Balls of human brain cells transplanted into a rat brain receive a blood supply and connect with neural circuits.
Researchers presented the unpublished findings yesterday at the 2018 Society for Neuroscience annual meeting in San Diego, California.
Brain organoids derived from human cells and maintained in culture enable scientists to study the brain in a three-dimensional model. However, they do not receive a blood supply, nor do they make active connections with other neurons in long-range circuits.
In the new work, researchers introduced human organoids into the sensory cortex of 5-day-old rats. Within 30 days, the human cells had made connections with neural circuits, as well as with the rats’ immune cells, or microglia, and their support cells, called astrocytes.
This kind of work could provide a glimpse at how mutations linked to autism alter brain signaling, says lead researcher Sergiu Pasca, assistant professor of psychiatry and behavioral sciences at Stanford University, in California.
“The larger goal here is to obtain physiological integration into the sensory system — because if you think about autism, for instance, sensory disturbance is part of the [condition],” Pasca says. “Our models need to be more realistic if they are going to capture ever more subtle aspects of human brain function.”
Another team reported at the same conference last year that human brain organoids can take root in mouse brains. And in work published in October, researchers transplanted individual neurons from people with Down syndrome into mouse brains1.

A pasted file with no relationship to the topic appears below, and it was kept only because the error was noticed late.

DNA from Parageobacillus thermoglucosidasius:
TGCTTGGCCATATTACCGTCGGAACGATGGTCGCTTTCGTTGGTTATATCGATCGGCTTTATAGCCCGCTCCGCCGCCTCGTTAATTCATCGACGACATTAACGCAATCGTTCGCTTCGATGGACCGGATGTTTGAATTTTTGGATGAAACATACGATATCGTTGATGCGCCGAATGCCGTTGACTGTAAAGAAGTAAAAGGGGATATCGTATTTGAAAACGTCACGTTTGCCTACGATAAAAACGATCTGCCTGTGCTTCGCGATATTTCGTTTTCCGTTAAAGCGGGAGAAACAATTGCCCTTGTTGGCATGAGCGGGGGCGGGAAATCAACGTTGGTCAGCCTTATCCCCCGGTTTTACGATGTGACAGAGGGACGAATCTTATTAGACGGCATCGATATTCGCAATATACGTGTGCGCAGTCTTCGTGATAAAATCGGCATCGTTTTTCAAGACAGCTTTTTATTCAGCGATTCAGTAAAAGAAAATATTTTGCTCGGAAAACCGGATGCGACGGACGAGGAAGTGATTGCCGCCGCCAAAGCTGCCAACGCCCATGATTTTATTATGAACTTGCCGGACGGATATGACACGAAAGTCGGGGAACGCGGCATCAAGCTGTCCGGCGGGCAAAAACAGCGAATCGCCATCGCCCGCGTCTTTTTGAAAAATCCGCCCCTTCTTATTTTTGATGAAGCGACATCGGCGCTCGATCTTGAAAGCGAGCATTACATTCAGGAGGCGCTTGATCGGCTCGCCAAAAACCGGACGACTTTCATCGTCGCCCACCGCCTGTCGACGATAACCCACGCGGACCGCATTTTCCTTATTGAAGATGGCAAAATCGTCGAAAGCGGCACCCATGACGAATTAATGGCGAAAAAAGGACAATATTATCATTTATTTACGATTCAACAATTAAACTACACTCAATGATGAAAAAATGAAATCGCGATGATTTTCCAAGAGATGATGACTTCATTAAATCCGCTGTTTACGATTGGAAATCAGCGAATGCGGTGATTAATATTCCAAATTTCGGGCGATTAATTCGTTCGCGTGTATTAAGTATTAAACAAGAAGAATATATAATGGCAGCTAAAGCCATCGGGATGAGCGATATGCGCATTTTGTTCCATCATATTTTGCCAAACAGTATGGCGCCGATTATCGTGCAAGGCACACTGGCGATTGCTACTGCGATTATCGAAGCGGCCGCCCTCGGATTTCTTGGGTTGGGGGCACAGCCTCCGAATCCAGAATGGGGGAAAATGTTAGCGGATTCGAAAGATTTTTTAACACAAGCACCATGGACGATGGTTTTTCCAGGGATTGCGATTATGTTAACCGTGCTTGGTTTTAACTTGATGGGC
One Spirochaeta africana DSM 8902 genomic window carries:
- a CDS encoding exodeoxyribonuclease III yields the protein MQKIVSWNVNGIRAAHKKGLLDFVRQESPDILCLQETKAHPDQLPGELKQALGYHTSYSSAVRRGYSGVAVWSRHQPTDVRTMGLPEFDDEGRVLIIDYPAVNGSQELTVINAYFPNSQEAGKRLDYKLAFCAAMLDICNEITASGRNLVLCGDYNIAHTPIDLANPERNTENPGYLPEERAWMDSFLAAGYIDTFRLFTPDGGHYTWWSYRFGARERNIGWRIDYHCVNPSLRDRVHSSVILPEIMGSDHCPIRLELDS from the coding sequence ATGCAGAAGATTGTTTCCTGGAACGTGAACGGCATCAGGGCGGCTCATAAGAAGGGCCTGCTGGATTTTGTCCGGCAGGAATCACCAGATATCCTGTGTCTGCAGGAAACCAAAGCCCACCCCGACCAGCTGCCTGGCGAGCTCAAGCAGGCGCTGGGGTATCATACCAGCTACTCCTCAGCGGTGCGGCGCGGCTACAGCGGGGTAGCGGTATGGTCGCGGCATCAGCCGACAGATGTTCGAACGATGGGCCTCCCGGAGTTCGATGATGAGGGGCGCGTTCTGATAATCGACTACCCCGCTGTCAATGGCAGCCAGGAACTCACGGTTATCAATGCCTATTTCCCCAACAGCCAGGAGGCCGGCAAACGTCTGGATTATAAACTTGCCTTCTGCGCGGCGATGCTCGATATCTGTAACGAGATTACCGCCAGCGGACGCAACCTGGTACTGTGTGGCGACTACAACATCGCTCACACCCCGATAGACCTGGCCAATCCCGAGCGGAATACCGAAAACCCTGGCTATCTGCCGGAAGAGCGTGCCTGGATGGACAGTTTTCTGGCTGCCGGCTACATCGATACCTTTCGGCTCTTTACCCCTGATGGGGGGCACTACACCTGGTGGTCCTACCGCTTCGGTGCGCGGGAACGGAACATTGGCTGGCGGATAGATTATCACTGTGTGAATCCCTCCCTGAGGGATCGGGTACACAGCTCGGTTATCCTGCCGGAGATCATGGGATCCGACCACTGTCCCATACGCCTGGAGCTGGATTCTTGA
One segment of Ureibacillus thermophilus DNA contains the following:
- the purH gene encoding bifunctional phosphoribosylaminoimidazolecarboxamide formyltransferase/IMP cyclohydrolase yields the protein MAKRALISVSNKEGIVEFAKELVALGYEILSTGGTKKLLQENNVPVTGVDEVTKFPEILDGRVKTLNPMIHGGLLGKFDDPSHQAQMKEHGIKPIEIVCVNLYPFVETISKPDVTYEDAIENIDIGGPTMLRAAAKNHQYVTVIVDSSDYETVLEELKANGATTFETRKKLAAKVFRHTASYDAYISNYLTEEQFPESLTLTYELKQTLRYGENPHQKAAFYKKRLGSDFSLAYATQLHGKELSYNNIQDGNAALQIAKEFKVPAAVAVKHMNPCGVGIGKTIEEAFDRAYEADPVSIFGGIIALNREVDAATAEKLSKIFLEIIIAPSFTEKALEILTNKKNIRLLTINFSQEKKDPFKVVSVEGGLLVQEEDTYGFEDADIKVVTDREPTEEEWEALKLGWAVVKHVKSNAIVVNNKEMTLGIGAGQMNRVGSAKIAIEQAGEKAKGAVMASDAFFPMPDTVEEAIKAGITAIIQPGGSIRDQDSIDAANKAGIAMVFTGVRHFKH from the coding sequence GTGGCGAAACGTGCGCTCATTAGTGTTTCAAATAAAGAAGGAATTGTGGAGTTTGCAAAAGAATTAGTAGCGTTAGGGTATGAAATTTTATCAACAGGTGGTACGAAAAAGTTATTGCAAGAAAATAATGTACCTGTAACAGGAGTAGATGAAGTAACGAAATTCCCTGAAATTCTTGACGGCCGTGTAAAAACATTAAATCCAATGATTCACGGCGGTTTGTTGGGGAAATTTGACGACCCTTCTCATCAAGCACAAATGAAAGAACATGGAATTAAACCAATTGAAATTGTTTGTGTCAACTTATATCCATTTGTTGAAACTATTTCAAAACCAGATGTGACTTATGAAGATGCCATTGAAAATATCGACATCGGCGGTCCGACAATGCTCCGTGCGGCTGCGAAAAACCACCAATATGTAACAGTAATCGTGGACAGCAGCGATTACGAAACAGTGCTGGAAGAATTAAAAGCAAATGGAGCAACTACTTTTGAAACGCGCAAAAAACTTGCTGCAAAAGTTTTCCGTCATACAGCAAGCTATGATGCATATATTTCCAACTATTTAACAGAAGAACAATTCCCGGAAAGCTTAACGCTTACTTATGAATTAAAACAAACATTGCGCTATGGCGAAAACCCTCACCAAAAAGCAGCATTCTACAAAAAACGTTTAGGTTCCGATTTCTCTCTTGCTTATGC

The new work is the first to chart the effects of a human organoid transplanted into a rat brain.
Pasca’s team infected the organoids with a form of the rabies virus that carries the gene for a fluorescent molecule. The virus can only move from human to rat cells, so only rat neurons that have made connections with cells in the organoid fluoresce.
The largest number of connections stemmed from rat cells in the cortex or in the thalamus, a region that relays sensory information. Both these regions often send signals to the sensory cortex, where the organoids reside.
The researchers then repeated the experiment with organoids induced to express a marker that fluoresces with neuronal activity. They removed the rats’ brains 160 days after transplanting the organoids.
In the brain slices, stimulating neurons that project from the rat cortex or thalamus to its sensory cortex sparks activity in the human neurons, they found.
The researchers plan to use this approach to study autism. The rat’s large brain size may enable them to insert an organoid on each side of the brain so that they can directly compare cells from an autistic individual with those from a control.
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